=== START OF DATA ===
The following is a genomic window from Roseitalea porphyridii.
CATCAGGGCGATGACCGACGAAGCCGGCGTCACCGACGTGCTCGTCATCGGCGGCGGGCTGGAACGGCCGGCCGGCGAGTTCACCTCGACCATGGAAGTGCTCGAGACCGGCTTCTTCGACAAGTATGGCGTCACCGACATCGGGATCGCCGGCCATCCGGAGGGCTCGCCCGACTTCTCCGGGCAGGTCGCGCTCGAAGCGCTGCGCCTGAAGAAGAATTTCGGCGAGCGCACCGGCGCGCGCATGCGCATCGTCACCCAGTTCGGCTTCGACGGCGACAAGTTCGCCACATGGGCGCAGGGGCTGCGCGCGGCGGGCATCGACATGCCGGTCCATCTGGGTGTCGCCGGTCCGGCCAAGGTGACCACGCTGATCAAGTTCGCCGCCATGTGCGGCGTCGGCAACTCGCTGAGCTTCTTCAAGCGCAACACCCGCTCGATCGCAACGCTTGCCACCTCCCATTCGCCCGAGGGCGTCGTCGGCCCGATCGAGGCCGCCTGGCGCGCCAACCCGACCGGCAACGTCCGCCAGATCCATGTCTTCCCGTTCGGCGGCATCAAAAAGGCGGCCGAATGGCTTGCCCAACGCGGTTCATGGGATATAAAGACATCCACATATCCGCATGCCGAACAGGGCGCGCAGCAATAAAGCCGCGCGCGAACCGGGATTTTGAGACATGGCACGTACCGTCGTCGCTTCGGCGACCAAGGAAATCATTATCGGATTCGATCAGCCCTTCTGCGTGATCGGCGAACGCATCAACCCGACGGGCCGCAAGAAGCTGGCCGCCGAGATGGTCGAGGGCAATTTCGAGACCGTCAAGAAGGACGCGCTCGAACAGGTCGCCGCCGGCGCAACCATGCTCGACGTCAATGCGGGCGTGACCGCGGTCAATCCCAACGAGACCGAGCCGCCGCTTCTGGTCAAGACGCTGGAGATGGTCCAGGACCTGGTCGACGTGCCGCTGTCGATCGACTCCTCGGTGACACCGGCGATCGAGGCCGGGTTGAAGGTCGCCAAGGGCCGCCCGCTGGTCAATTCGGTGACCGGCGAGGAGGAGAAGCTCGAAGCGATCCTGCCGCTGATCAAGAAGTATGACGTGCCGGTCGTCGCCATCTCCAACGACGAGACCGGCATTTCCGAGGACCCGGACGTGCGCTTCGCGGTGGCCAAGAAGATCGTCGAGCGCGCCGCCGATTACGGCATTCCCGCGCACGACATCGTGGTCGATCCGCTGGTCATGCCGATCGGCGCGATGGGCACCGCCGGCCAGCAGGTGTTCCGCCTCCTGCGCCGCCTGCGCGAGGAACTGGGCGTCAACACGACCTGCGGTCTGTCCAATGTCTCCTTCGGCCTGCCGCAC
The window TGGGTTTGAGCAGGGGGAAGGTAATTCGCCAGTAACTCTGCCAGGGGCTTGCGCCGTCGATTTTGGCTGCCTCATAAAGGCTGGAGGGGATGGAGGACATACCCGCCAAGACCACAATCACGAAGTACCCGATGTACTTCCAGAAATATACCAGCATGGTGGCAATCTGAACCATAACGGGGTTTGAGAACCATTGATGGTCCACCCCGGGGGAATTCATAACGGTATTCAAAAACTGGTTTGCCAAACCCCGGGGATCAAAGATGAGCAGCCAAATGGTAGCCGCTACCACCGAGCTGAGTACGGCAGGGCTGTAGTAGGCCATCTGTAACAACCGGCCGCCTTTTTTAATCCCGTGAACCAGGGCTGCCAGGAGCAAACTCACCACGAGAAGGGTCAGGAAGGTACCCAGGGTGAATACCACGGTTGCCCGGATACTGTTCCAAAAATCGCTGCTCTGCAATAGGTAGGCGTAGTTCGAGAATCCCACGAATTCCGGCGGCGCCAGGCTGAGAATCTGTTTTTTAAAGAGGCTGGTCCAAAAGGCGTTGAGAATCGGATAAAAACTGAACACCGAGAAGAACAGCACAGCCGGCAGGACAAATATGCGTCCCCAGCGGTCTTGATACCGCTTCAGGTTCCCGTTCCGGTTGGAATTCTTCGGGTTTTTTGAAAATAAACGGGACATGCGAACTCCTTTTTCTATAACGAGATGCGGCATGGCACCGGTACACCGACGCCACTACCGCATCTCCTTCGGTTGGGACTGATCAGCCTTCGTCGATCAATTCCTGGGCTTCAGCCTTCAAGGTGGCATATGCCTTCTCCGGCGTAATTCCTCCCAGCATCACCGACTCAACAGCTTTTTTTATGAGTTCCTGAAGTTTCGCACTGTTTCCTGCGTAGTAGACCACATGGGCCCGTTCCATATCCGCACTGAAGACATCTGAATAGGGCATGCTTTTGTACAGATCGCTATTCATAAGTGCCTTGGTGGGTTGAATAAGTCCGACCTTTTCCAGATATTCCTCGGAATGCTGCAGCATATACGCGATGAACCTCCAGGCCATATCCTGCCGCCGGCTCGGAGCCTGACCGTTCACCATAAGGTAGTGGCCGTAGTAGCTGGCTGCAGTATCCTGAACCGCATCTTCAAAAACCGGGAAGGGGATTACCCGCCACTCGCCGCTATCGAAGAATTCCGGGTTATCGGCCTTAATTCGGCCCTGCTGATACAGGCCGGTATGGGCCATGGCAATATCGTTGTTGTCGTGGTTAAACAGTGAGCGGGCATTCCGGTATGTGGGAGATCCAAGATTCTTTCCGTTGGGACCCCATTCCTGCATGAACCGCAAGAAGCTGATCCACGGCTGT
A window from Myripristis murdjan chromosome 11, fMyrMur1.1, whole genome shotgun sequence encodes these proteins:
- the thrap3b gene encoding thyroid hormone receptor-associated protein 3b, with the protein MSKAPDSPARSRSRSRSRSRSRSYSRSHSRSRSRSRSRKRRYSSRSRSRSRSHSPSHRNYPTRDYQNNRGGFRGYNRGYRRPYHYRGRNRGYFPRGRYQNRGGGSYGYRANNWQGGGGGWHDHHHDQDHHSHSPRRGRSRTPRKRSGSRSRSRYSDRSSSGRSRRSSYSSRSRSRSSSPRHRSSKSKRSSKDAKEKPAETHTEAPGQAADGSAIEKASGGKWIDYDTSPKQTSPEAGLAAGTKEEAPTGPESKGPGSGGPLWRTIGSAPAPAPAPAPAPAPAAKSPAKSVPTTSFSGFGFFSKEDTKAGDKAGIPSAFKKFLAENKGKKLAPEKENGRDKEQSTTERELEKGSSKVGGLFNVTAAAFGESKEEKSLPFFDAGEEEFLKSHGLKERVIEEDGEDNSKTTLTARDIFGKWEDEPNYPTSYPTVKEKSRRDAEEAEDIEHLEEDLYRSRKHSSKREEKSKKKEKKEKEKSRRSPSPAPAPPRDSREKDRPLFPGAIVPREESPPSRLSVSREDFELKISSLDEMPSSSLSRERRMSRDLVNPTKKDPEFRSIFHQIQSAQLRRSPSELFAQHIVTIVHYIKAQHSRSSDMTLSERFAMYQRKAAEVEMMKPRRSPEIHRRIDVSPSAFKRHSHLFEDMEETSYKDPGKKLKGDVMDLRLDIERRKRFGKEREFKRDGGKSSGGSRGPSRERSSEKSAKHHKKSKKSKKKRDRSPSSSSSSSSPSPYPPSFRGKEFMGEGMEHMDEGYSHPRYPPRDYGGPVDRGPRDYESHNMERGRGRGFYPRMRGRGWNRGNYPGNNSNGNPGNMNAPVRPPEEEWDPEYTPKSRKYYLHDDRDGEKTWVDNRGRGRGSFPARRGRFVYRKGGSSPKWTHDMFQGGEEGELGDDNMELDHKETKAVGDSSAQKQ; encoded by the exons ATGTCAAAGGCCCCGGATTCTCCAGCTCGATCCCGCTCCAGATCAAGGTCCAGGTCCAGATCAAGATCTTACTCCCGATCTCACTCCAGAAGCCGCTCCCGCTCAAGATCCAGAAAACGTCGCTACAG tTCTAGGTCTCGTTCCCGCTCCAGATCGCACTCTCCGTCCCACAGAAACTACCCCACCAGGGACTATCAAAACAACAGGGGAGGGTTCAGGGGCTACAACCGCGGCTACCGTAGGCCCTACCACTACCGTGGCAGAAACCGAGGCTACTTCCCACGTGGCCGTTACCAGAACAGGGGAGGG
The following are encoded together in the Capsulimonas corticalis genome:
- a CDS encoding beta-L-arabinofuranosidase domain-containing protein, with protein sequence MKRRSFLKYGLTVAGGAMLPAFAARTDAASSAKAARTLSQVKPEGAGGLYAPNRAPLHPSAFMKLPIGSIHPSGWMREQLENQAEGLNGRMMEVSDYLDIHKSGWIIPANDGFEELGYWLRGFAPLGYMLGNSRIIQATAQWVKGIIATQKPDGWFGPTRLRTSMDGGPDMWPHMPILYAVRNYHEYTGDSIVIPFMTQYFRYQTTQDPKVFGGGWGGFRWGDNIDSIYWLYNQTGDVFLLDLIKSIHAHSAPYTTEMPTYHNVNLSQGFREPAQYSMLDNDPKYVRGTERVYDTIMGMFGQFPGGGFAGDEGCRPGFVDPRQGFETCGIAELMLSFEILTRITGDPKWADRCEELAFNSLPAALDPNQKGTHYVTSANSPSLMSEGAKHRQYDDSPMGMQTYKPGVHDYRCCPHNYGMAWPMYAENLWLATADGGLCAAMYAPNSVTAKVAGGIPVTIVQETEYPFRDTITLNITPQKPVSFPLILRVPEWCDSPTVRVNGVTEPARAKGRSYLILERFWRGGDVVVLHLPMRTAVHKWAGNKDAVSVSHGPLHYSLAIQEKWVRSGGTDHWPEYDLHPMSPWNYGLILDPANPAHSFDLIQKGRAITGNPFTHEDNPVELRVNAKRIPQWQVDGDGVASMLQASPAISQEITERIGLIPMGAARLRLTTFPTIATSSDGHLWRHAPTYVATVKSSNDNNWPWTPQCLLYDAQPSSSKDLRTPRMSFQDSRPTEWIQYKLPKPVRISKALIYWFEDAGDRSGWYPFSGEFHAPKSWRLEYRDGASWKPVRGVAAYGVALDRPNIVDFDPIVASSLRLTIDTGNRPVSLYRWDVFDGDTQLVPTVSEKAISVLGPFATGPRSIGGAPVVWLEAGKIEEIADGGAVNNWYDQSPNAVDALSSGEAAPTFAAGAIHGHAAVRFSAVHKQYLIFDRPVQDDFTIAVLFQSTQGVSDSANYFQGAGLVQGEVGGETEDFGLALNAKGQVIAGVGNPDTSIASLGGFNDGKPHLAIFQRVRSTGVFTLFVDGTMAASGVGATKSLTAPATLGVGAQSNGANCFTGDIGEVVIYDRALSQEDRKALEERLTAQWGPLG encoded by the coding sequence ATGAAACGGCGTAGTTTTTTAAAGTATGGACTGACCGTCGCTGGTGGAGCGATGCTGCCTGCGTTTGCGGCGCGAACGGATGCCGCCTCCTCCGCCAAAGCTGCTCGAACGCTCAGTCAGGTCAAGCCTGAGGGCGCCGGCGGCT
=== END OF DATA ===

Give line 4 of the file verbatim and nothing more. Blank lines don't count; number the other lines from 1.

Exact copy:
A window from Myripristis murdjan chromosome 11, fMyrMur1.1, whole genome shotgun sequence encodes these proteins: